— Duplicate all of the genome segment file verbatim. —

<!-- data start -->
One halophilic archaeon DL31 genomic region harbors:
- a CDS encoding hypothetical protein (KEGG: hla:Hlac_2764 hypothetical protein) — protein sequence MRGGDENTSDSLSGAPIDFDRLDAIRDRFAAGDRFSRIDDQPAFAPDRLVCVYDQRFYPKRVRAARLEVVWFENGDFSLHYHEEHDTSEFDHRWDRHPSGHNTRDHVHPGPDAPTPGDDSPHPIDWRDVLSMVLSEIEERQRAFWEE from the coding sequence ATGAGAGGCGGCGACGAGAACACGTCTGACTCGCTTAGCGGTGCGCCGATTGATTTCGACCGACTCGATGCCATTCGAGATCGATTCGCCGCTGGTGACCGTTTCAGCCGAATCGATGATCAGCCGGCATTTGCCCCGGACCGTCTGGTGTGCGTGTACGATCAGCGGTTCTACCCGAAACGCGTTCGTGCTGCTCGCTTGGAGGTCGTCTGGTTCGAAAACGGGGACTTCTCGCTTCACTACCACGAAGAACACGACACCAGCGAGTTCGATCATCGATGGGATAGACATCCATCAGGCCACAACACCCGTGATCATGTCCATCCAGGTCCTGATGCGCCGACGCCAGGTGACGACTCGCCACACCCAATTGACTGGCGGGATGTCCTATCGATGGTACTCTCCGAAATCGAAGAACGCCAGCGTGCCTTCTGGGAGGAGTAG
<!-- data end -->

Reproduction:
One halophilic archaeon DL31 genomic region harbors:
- a CDS encoding hypothetical protein (KEGG: hla:Hlac_2764 hypothetical protein) — protein sequence MRGGDENTSDSLSGAPIDFDRLDAIRDRFAAGDRFSRIDDQPAFAPDRLVCVYDQRFYPKRVRAARLEVVWFENGDFSLHYHEEHDTSEFDHRWDRHPSGHNTRDHVHPGPDAPTPGDDSPHPIDWRDVLSMVLSEIEERQRAFWEE from the coding sequence ATGAGAGGCGGCGACGAGAACACGTCTGACTCGCTTAGCGGTGCGCCGATTGATTTCGACCGACTCGATGCCATTCGAGATCGATTCGCCGCTGGTGACCGTTTCAGCCGAATCGATGATCAGCCGGCATTTGCCCCGGACCGTCTGGTGTGCGTGTACGATCAGCGGTTCTACCCGAAACGCGTTCGTGCTGCTCGCTTGGAGGTCGTCTGGTTCGAAAACGGGGACTTCTCGCTTCACTACCACGAAGAACACGACACCAGCGAGTTCGATCATCGATGGGATAGACATCCATCAGGCCACAACACCCGTGATCATGTCCATCCAGGTCCTGATGCGCCGACGCCAGGTGACGACTCGCCACACCCAATTGACTGGCGGGATGTCCTATCGATGGTACTCTCCGAAATCGAAGAACGCCAGCGTGCCTTCTGGGAGGAGTAG